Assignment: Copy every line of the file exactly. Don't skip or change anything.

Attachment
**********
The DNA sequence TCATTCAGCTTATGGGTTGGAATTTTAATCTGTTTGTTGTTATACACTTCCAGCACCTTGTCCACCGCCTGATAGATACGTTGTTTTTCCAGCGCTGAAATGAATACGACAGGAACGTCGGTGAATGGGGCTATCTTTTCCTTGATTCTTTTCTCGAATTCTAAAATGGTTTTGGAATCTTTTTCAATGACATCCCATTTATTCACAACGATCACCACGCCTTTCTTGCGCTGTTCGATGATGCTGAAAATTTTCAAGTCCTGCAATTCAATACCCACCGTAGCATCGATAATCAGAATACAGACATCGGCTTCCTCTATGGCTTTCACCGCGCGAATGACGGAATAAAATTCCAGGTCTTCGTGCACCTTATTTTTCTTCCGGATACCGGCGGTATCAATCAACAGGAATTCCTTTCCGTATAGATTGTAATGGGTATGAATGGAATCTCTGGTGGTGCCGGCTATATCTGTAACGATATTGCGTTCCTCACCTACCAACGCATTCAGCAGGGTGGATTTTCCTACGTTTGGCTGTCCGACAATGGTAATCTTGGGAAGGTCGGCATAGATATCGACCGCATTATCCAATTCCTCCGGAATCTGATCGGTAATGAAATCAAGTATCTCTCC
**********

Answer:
The DNA sequence TCATTCAGCTTATGGGTTGGAATTTTAATCTGTTTGTTGTTATACACTTCCAGCACCTTGTCCACCGCCTGATAGATACGTTGTTTTTCCAGCGCTGAAATGAATACGACAGGAACGTCGGTGAATGGGGCTATCTTTTCCTTGATTCTTTTCTCGAATTCTAAAATGGTTTTGGAATCTTTTTCAATGACATCCCATTTATTCACAACGATCACCACGCCTTTCTTGCGCTGTTCGATGATGCTGAAAATTTTCAAGTCCTGCAATTCAATACCCACCGTAGCATCGATAATCAGAATACAGACATCGGCTTCCTCTATGGCTTTCACCGCGCGAATGACGGAATAAAATTCCAGGTCTTCGTGCACCTTATTTTTCTTCCGGATACCGGCGGTATCAATCAACAGGAATTCCTTTCCGTATAGATTGTAATGGGTATGAATGGAATCTCTGGTGGTGCCGGCTATATCTGTAACGATATTGCGTTCCTCACCTACCAACGCATTCAGCAGGGTGGATTTTCCTACGTTTGGCTGTCCGACAATGGTAATCTTGGGAAGGTCGGCATAGATATCGACCGCATTATCCAATTCCTCCGGAATCTGATCGGTAATGAAATCAAGTATCTCTCC